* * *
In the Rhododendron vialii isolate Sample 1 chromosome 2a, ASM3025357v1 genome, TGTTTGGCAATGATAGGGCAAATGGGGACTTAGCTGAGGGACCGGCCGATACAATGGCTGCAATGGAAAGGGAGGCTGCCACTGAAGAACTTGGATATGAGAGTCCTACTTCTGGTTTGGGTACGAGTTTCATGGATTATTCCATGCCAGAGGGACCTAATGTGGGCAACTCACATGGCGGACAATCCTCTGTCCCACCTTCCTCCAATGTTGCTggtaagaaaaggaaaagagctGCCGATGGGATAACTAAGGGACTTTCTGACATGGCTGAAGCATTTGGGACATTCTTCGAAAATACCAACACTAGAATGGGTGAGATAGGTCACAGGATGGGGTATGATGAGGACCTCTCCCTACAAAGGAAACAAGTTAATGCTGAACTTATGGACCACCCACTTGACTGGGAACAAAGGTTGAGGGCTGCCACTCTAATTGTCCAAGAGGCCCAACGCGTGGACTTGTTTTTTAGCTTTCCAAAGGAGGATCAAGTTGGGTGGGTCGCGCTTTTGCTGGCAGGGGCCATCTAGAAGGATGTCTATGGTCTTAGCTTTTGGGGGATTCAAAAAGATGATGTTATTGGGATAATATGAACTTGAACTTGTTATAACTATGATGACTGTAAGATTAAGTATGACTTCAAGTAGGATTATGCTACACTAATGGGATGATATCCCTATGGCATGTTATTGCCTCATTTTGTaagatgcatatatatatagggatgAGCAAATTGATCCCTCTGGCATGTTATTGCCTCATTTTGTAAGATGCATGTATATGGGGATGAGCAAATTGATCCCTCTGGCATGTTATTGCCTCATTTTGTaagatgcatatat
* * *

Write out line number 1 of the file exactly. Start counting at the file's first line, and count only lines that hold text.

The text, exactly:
In the Rhododendron vialii isolate Sample 1 chromosome 2a, ASM3025357v1 genome, TGTTTGGCAATGATAGGGCAAATGGGGACTTAGCTGAGGGACCGGCCGATACAATGGCTGCAATGGAAAGGGAGGCTGCCACTGAAGAACTTGGATATGAGAGTCCTACTTCTGGTTTGGGTACGAGTTTCATGGATTATTCCATGCCAGAGGGACCTAATGTGGGCAACTCACATGGCGGACAATCCTCTGTCCCACCTTCCTCCAATGTTGCTggtaagaaaaggaaaagagctGCCGATGGGATAACTAAGGGACTTTCTGACATGGCTGAAGCATTTGGGACATTCTTCGAAAATACCAACACTAGAATGGGTGAGATAGGTCACAGGATGGGGTATGATGAGGACCTCTCCCTACAAAGGAAACAAGTTAATGCTGAACTTATGGACCACCCACTTGACTGGGAACAAAGGTTGAGGGCTGCCACTCTAATTGTCCAAGAGGCCCAACGCGTGGACTTGTTTTTTAGCTTTCCAAAGGAGGATCAAGTTGGGTGGGTCGCGCTTTTGCTGGCAGGGGCCATCTAGAAGGATGTCTATGGTCTTAGCTTTTGGGGGATTCAAAAAGATGATGTTATTGGGATAATATGAACTTGAACTTGTTATAACTATGATGACTGTAAGATTAAGTATGACTTCAAGTAGGATTATGCTACACTAATGGGATGATATCCCTATGGCATGTTATTGCCTCATTTTGTaagatgcatatatatatagggatgAGCAAATTGATCCCTCTGGCATGTTATTGCCTCATTTTGTAAGATGCATGTATATGGGGATGAGCAAATTGATCCCTCTGGCATGTTATTGCCTCATTTTGTaagatgcatatat